Medline: 9276369

International Journal of Radiation Oncology, Biology, Physics 38(5): 1027-1035, 1997.

Total skin electron beam therapy followed by adjuvant psoralen/ultraviolet-A light in the management of patients with T1 and T2 cutaneous T-cell lymphoma (mycosis fungoides).

Quiros PA, Jones GW, Kacinski BM, et al.

Abstract:

Purpose:
Patients with mycosis fungoides [cutaneous T-cell lymphoma (CTCL)] may benefit from adjuvant therapy after completing total skin electron beam therapy (TSEBT). We report the results for T1/T2 CTCL patients treated with adjuvant oral psoralen plus ultraviolet light (PUVA) with respect to overall survival (OS), disease-free survival (DFS), salvage of recurrence, and toxicity.

Methods:
AND MATERIALS: Between 1974 and 1993, TSEBT was administered to a total of 213 patients with CTCL. Records were reviewed retrospectively, and a total of 114 patients were identified as having T1 or T2 disease. Radiotherapy was provided via a 6-MeV linac to a total of 36 Gy, 1 Gy/day, 4 days/week, for 9 weeks. Beginning in 1988, patients were offered adjuvant PUVA within 2 months of completing TSEBT. This was started at 0.5-2 J/m2, 1-2 treatments/week, with a taper over 3-6 months. Therapy then continued once per month. There were 39 T1 and 75 T2 patients. Six T1 (15%) and eight T2 (11%) patients were treated with adjuvant PUVA. A further 49% of the 114 patients received adjuvant systemic therapy, 3% received spot external beam, 4% received adjuvant ECP, 2% received topical nitrogen mustard, 22% received a combination of therapies exclusive of PUVA, and 9% received no adjuvant therapy. Patients were balanced in all subgroups based on pre-TSEBT therapy. The median age of the cohort was 58 (range 20-88), with a median follow-up time of 62 months (range 3-179).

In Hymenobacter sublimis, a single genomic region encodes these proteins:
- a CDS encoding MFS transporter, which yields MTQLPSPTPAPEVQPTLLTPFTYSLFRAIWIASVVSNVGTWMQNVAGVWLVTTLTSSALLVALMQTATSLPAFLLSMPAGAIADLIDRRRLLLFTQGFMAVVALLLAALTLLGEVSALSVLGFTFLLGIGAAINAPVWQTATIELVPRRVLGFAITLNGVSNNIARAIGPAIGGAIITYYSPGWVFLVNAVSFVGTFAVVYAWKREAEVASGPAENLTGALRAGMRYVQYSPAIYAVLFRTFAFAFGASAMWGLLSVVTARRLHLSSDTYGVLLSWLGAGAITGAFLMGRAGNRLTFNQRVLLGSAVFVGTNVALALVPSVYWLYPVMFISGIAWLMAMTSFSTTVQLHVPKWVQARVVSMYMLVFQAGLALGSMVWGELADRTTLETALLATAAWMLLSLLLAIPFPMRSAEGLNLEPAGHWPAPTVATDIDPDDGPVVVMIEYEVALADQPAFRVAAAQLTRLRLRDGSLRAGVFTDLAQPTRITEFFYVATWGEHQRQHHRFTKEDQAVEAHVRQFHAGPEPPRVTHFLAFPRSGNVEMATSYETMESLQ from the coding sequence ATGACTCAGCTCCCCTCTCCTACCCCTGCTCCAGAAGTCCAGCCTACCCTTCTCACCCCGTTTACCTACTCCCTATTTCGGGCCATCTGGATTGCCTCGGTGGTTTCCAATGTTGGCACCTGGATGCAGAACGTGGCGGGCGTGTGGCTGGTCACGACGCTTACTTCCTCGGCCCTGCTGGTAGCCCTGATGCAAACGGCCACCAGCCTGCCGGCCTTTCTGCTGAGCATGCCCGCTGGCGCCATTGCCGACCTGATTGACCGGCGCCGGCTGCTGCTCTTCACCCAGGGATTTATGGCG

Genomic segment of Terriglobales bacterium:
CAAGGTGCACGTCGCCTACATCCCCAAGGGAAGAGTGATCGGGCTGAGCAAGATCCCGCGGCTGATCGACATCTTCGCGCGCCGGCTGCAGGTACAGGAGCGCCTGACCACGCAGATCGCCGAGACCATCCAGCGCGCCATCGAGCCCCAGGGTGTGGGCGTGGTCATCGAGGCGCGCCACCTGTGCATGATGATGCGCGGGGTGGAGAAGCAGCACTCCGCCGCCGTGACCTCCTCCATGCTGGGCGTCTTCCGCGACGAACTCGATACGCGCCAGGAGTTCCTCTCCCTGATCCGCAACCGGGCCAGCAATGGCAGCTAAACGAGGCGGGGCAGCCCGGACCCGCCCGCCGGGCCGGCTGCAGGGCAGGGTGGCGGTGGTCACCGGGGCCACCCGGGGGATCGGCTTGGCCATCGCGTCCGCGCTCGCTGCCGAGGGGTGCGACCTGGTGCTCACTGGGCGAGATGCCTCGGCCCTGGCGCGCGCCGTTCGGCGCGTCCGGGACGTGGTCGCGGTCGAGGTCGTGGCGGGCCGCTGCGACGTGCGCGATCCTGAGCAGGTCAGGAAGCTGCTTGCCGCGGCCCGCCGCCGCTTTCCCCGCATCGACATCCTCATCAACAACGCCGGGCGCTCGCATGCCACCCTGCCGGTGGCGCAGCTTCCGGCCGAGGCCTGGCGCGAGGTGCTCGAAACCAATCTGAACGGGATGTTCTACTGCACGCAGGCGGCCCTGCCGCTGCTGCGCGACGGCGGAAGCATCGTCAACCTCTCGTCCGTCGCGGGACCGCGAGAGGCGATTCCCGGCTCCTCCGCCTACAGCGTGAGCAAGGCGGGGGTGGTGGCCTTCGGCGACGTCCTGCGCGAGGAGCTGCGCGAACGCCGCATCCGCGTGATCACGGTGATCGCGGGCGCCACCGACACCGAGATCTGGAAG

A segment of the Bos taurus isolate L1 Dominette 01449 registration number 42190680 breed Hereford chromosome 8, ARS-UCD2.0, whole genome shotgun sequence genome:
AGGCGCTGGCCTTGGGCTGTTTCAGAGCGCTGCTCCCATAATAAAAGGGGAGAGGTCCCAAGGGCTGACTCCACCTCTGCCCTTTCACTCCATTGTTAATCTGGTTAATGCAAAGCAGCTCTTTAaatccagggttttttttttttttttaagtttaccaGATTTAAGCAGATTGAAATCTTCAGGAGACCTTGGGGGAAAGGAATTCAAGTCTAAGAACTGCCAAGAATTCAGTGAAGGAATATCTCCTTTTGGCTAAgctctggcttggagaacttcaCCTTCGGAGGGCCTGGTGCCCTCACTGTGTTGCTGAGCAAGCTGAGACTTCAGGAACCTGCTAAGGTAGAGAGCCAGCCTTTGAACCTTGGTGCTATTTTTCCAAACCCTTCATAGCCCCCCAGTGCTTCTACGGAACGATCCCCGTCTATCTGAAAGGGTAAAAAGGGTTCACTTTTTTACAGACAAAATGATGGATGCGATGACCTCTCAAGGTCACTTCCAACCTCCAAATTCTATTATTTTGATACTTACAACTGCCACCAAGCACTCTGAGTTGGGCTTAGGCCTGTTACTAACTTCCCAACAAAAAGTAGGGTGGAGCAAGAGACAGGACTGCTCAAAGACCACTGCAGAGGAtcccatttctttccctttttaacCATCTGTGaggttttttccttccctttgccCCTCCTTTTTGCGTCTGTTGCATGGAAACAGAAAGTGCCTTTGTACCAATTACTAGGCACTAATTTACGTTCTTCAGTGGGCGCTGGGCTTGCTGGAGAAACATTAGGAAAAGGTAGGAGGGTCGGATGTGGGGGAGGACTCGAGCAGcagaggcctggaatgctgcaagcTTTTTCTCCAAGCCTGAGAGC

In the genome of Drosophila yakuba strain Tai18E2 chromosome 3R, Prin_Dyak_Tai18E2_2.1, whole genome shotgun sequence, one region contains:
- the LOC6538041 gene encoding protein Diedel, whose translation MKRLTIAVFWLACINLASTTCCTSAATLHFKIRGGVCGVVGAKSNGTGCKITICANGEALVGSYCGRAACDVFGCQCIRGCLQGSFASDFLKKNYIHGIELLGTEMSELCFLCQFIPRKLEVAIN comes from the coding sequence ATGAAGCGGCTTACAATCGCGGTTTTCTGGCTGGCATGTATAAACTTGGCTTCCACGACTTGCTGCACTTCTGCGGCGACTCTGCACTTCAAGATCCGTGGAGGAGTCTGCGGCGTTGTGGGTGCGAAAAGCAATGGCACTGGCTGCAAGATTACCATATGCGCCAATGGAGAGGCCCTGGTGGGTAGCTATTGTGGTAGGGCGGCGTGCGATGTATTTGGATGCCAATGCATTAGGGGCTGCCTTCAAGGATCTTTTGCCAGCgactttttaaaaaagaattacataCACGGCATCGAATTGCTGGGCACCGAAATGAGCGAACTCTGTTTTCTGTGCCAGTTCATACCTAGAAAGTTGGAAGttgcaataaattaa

Results:
Within 1 month after completing of TSEBT, 97% of T1, and 87% of T2 patients had achieved a complete remission. Stratified by adjuvant therapy, none of six T1 and one of eight T2 patients who received adjuvant PUVA failed within the first 3 years after completion of TSEBT. A total of 43% of the T1 and T2 patients receiving other or no adjuvant treatment failed within the same time course. The 5-year OS for the entire cohort was 85%. Those who received PUVA had a 5-year OS of 100% versus a 5-year OS for the non-PUVA group of 82% (p < 0.10). The 5-year DFS for the entire cohort was 53%. Those who received PUVA had a 5-year DFS of 85% versus a 5-year DFS for the non-PUVA group of 50% (p < 0.02). By T stage, those with T1 receiving PUVA exhibited no relapses, whereas those with T1 not treated with PUVA had a crude relapse rate of 36%. Median DFS was not reached at 103 months for the T1 adjuvant PUVA patients versus 66 months for the non-PUVA patients (p < 0.01). For those with T2, crude relapse rates were 25% and 55%, respectively, with DFS of 60 (median DFS not reached) and 20 months (p < 0.03). The 5-year DFS for patients salvaged with PUVA was 50%. Toxicity of adjuvant and salvage PUVA therapy was acceptable, with only two patients requiring a reduction in PUVA dosage.

Conclusion:
PUVA can maintain remissions in patients with CTCL after TSEBT. There is a significant benefit in DFS but no statistically significant improvement in OS. Prospective, randomized data are needed to confirm these results. PUVA is also effective as a salvage therapy after TSEBT in early-stage patients with recurrence, with acceptable toxicity.


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